Truth of uncertainty

One day my teacher Ajahn Chah held up a beautiful Chinese tea cup, “To me this cup is already broken. Because I know its fate, I can enjoy it fully here and now. And when it’s gone, it’s gone.” When we understand the truth of uncertainty, we become free


The broken cup helps us see beyond our illusion of control. When we commit ourselves to raising a child, building a business, creating a work of art, or righting an injustice, some measure of failure as well as success will be ours. This is a fierce teaching. We may lose our best piece of pottery in the firing, the charter school we work so hard to create may fold, our start up business may go under, our children may develop problems beyond our control. If we only focus on the results, we will be devastated. But if we know the cup is broken, we can give our best to the process, create what we can and trust the larger process of life itself.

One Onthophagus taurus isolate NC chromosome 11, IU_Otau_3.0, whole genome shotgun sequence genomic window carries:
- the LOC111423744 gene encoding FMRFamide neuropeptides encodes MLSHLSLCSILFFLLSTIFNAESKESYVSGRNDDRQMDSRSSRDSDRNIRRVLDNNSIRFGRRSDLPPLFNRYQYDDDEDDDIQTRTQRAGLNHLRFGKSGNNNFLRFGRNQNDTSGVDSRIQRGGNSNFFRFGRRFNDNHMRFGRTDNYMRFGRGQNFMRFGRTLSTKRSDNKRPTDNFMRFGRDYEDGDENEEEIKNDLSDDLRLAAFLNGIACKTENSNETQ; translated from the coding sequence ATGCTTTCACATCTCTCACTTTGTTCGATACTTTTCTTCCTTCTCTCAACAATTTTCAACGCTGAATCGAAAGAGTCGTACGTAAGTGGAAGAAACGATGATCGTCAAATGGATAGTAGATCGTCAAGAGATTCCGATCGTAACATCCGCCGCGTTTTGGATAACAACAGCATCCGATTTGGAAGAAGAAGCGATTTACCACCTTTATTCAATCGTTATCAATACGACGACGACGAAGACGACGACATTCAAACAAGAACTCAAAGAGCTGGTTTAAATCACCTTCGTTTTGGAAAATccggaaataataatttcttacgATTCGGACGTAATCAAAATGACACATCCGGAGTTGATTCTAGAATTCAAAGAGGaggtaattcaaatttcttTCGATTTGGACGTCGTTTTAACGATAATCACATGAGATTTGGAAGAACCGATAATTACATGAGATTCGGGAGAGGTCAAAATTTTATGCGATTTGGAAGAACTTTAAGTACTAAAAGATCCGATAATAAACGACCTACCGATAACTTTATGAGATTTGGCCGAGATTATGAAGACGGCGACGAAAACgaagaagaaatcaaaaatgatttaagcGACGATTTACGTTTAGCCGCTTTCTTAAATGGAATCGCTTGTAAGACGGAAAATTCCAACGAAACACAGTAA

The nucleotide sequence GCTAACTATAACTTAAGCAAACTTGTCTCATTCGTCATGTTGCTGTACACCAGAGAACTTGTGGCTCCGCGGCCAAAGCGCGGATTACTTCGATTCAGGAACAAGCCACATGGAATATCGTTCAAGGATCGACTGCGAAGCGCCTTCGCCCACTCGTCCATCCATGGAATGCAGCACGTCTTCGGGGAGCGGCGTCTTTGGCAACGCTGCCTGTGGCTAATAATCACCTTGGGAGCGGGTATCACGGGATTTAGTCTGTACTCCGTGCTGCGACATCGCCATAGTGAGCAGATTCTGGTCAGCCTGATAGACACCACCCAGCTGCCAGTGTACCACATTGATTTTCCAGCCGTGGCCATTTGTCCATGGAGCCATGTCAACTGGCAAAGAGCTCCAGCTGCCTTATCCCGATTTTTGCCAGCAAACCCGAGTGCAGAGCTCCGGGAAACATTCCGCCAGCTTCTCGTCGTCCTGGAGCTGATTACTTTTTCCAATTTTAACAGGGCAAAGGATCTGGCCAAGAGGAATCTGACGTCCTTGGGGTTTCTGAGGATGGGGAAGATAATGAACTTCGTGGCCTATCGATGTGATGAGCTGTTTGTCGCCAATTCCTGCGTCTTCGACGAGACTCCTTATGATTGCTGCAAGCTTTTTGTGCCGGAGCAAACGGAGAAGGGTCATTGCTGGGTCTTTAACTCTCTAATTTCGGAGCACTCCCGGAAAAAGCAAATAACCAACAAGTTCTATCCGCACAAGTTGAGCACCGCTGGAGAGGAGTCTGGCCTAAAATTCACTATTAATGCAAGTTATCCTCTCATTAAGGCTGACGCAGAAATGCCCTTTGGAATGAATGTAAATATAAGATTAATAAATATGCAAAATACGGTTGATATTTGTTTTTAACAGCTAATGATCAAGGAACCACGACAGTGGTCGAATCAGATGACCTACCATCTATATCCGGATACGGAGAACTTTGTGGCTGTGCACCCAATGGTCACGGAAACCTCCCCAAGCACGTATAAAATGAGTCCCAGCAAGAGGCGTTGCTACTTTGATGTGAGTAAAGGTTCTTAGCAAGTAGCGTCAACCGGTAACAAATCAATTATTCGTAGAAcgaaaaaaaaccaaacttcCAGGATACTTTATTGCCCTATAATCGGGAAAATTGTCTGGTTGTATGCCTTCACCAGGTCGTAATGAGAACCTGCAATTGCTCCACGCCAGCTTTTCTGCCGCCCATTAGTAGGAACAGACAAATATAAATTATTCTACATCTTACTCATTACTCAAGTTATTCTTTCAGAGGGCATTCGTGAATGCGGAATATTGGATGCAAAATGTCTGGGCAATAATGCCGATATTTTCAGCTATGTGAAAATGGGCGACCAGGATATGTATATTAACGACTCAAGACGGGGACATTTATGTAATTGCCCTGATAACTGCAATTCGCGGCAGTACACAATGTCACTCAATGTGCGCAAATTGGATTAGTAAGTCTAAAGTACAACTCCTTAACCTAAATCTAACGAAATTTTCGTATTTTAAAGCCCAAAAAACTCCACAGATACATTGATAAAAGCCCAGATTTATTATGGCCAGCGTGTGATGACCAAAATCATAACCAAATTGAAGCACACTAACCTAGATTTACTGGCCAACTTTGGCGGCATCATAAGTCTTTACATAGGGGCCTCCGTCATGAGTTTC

We can plan, we can care for, tend and respond. But we cannot control. Instead we take a breath, and open to what is unfolding, where we are. This is a profound shift, from holding on, to letting go. As Suzuki Roshi says, “When we understand the truth of impermanence and find our composure in it, there we find ourselves in Nirvana.”

Jack Kornfield

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